I’m excited to see what will spring up. Perhaps this is a tulip magnolia?

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Will this unveil itself as a tulip magnolia?

I’ve discovered mint, and the lavender continues to bloom in force. A variety of yellow flowers bring cheer as they open, and several camellias are showing off.

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The most prolific of the camellia bushes

Familiar plants remind me of home and remind me that this new home is not so foreign after all. There are unfamiliar plants, too: smaller, quieter blooms I cannot yet identify but welcome with eagerness.

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I carried my camera on this morning’s walk, hoping to capture the early spring in pictures. Cheerful birdsong filled the air, a hopeful soundtrack to accompany the beauty budding out on trees and along the ground.

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This tree started blooming a week or two ago and stopped me still mid-stride when I noticed its first blooms, stark against the dark limbs.

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Little purple flowers grow amid grass and rocks by the trail.

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My favorite moment came as I readied the camera to take a close-up of the purple ground-cover flowers. I heard the deep buzz—the kind that rattles your brain in a way a bee could only dream of doing—before I saw the motion. A hummingbird reveled in the purple flowers, too, and I just managed to click the shutter before it sped off, too shy of the dog and me to linger longer.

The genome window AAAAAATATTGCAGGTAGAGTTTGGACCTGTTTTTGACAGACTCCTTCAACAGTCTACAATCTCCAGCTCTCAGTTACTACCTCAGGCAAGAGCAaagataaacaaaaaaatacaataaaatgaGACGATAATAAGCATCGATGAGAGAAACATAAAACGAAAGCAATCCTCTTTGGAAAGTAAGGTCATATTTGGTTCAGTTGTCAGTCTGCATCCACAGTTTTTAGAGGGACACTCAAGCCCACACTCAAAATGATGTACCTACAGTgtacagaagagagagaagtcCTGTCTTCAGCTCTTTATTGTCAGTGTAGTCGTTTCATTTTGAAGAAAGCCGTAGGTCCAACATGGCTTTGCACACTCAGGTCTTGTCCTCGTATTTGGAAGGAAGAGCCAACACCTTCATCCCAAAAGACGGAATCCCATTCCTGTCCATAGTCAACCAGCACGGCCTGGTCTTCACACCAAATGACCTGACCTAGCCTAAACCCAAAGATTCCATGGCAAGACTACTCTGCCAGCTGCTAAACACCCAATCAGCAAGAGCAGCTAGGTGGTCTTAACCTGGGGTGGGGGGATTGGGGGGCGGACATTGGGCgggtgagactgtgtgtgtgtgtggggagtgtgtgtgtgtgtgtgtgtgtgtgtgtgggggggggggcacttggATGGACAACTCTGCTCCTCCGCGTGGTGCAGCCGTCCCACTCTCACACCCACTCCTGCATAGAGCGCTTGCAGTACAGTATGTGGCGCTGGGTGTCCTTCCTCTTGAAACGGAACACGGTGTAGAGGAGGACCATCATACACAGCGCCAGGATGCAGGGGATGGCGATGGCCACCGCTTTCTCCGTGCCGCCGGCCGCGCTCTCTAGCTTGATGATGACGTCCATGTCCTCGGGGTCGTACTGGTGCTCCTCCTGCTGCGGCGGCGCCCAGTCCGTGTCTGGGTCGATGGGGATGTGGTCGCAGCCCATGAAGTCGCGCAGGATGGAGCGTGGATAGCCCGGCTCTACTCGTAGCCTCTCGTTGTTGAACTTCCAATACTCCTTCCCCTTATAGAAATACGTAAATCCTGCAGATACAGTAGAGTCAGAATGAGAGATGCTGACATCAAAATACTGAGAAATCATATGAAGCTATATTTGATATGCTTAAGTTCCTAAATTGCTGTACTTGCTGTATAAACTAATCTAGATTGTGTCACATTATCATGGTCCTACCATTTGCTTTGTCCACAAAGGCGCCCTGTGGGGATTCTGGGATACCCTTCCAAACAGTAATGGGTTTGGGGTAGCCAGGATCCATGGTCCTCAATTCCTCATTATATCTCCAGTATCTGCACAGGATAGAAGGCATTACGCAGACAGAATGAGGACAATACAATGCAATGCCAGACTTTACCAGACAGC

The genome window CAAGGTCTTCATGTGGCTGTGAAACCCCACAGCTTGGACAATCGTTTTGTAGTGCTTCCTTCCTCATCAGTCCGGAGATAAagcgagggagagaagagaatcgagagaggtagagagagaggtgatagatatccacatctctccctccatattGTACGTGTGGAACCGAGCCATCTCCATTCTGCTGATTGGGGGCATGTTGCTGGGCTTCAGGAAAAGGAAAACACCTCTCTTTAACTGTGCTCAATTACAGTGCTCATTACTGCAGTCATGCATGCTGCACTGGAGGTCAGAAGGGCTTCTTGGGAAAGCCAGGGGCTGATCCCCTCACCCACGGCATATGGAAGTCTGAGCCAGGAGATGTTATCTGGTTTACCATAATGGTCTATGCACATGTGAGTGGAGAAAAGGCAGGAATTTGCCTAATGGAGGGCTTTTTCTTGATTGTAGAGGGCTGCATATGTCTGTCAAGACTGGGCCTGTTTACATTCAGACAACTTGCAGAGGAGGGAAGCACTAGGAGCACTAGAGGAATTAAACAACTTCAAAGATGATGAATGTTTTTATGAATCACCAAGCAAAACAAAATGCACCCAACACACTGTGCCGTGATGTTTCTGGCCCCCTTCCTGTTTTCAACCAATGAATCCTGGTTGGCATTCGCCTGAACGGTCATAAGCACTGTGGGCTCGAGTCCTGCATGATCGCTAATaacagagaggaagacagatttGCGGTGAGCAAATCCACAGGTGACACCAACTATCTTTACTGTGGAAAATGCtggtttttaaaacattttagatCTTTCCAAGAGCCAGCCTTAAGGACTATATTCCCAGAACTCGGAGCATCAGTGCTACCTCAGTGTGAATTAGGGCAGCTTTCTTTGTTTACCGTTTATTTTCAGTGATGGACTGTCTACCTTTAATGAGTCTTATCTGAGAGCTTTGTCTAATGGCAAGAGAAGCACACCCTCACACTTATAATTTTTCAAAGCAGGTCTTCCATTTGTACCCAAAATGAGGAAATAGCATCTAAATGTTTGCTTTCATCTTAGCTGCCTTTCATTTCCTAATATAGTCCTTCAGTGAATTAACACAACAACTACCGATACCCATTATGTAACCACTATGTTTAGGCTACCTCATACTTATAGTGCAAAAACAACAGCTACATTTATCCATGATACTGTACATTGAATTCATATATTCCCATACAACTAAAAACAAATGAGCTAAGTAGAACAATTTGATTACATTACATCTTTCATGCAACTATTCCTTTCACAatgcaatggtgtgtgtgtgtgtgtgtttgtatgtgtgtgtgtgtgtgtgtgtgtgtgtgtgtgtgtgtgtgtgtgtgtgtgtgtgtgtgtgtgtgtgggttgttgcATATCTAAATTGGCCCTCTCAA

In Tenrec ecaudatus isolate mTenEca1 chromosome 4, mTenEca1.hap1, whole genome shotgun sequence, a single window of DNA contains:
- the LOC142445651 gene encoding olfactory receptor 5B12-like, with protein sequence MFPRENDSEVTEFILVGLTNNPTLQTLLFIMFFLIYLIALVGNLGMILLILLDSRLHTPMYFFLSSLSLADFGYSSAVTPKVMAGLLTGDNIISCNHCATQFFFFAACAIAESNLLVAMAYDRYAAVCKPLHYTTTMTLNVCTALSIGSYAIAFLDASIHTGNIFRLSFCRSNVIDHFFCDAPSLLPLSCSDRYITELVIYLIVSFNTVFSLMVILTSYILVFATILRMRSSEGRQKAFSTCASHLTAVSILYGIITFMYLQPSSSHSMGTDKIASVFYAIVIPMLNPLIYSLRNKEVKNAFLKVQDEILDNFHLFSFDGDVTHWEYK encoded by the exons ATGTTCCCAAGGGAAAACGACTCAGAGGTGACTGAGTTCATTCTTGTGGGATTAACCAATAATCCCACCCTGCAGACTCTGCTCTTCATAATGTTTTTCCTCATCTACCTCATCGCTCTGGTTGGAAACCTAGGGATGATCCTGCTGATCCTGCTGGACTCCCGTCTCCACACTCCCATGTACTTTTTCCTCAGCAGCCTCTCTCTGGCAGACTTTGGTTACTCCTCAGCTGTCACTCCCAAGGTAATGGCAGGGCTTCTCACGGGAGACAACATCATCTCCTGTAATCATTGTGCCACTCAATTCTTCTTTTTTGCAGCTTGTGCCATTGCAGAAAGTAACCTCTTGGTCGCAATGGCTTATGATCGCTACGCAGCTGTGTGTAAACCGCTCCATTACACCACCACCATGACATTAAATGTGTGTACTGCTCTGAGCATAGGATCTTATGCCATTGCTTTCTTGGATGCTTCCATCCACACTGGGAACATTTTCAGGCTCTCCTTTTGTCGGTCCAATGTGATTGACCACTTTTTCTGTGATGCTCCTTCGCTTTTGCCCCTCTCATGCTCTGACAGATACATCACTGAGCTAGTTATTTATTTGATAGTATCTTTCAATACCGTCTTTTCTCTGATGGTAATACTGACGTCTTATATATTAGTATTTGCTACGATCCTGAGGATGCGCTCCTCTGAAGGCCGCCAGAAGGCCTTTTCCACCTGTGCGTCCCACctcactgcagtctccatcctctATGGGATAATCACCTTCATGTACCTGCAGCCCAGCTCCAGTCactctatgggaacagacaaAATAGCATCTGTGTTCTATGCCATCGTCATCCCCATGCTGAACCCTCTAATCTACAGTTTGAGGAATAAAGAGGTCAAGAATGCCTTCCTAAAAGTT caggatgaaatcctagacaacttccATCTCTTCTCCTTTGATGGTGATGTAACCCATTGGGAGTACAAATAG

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Not my best shot but my favorite surprise of the morning.

Before I left Raleigh, one of my dear friends prayed for God to show off for me out here. This morning felt like God delighting in the early spring “garden” and wowing me with hummingbird moments.

Is it humanity’s origins in the garden that cause us to crave what gardens provide? Though not all of us enjoy the feel of cool dirt caked under our fingernails, God can speak to us and make us feel at home in the “gardens”—cultivated or wild—surrounding us.

Some of you may be grumbling that spring seems impossibly far away, but know that the earth is at work even under ice and snow, preparing a showy display of spring for you, too.

And all too soon, I imagine I’ll be wishing to trade places with you to escape the scorching heat and drought of this place. To shore up my spirit and embrace Jeremiah 17:7-8 (flourishing like the tree that doesn’t fear when the heat comes), I need to drink in these beautiful moments so I can call upon God’s showy, golden, thriving spring garden once it is just a memory.

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How do you see God showing off for you these days?